Finance has always been quite conservative but it hasn’t missed out on technological progress. Now banks are separating from their customers due to technological progress. According to 2015 research by Bankrate.com, 44% of American bank customers don’t visit banking offices for six months or more. The number of local bank branches decreased by almost 50% between 1995 and 2015. Transactions are rapidly moving onto the web as more and more financial services are provided online. Digital channels are already dominating.
At the same time, customers want banks to deliver a best-user experience, matching the kind offered by leading startups and IT companies. The talk on new technologies such as chatbots, blockchain, artificial intelligence, and machine learning going around the business world, media, and analysts often highlight their advantages.
However, the global obsession with new technologies often veils a clear vision of their pros and cons in the financial sector. Obviously, digitalization cannot be stopped, but at some point it’s better to proceed with caution. Let’s discuss trending technologies of 2018, the implementation of which is particularly important as far as customers’ experiences are concerned.
1. Can blockchain and chatbots be harmful to customers?
The main goal of every innovation is to make a user’s life simpler. Only in this case, the innovations will be successful in the business. It is important not to listen to the hype and to take an unbiased look at the benefits of the new technology.
For instance, the advantages for banks from the blockchain implementation are the buzzword. Analysts’ reports project large savings through reducing infrastructure costs, improving data quality, and transaction transparency. Financial firms’ estimated savings from blockchain range from $8-12 billion up to $20 billion a year.
With this in mind, banks consider implementing this technology. But first it’s better not to take immediate profits but to consider the customers’ interests. If these technologies aren’t convenient for customers, then they won’t be used and thus won’t bring any profit. This approach allows us to look at the blockchain in perspective. So, besides enthusiastic feedback, it’s vital to fully understand the technology and consider its disadvantages. Did you know that the entire Bitcoin network can only handle about 7 transactions per second? In comparison, the Visa payment system can handle up to 24 thousand transactions per second.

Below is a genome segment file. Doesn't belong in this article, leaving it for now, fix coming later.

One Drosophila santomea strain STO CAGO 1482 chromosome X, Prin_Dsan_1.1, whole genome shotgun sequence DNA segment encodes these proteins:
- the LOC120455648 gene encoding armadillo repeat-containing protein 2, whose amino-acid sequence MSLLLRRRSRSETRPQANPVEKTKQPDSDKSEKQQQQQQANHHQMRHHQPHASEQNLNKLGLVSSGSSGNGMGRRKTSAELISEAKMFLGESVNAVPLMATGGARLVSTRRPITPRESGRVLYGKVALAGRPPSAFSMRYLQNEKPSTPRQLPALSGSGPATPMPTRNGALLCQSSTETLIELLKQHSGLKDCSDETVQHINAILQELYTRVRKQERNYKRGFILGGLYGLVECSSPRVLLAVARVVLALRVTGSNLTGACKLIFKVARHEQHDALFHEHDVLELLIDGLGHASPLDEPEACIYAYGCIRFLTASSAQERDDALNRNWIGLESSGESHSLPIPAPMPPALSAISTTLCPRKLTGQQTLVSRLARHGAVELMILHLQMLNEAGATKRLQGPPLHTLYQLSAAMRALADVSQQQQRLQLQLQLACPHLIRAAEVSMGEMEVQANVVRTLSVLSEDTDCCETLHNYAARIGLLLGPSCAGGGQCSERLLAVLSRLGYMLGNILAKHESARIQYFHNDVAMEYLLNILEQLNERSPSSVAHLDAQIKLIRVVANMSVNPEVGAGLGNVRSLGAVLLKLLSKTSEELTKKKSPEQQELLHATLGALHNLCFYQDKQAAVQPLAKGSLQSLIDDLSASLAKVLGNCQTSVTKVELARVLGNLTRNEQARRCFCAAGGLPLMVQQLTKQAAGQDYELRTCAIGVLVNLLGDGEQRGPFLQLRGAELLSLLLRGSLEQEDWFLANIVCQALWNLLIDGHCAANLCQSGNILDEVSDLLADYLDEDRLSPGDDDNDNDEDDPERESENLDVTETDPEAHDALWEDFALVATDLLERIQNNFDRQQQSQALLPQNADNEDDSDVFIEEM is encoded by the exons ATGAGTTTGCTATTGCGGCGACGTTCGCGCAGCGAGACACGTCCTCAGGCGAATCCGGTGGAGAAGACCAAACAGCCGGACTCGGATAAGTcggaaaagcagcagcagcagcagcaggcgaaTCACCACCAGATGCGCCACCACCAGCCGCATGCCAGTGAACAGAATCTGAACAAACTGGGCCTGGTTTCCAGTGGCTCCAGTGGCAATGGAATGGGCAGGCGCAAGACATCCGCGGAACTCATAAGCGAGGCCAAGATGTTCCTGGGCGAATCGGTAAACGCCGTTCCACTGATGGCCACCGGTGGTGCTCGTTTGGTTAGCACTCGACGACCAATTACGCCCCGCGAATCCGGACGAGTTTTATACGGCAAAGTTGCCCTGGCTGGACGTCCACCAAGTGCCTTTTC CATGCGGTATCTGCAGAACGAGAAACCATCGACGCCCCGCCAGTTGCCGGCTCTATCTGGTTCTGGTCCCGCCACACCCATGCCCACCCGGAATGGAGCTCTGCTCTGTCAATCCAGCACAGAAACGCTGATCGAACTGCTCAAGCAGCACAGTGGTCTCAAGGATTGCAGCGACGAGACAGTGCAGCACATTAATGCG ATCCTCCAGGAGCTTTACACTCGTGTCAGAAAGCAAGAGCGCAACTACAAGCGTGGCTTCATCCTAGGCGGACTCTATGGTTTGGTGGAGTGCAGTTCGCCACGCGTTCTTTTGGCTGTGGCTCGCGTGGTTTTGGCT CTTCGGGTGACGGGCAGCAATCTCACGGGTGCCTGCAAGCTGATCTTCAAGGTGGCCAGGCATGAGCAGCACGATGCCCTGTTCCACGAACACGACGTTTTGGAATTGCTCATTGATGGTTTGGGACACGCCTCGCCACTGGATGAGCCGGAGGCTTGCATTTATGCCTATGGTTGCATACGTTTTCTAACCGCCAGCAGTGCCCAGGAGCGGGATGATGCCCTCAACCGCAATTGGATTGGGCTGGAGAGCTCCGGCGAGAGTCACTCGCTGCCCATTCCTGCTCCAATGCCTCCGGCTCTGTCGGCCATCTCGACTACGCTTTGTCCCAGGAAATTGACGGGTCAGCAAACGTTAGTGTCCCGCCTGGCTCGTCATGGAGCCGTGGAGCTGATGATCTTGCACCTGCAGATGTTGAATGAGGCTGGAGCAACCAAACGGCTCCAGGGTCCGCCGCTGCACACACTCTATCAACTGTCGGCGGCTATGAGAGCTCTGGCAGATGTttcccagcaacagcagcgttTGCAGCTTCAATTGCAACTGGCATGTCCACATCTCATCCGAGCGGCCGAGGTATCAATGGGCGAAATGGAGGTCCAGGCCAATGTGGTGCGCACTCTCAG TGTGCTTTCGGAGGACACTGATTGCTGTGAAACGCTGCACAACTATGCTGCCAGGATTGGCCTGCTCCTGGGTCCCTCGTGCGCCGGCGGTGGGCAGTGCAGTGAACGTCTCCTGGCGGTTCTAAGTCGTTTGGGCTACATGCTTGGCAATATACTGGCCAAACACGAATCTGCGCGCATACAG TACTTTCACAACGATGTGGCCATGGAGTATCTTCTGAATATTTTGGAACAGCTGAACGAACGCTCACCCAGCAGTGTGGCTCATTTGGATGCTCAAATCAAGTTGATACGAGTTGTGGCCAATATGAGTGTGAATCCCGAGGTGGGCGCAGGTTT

Users demand instant transactions, and this low speed won’t keep up with innovative technologies. It means that this technology is not yet ready for mass application in large banks. The development of the blockchain technology should correspond to the users’ expectations from online banking.
Here is another example. According to recent estimates, the use of chatbots for customer support allows a saving of up to $0.7 per interaction. Therefore, some experts propose to develop banking solutions fully based on the chatbot technology.
But bear in mind, that the majority of customers are now used to a graphical interface, and as a result, some of them (such as senior citizens and non-tech-savvy users) cannot use the chatbots. They need appropriate communication channels.
No need to bet on the predictions of a particular innovative technology dominance and make financial services strategies based on them. The first priority is the customer, his comfort, habits, and needs. The smart use of new technologies in the right context will help to enrich the user experience in a profound way.
From this point of view, AI-driven chatbots are a great solution for banking services via social networks and messengers. In its turn, the blockchain already has the potential to help to effectively conduct complex transactions through “smart-contracts.” New technologies are integrated by making a real benefit for real people.
2. Open Banking: the death of banks or the dawn of client-centricity?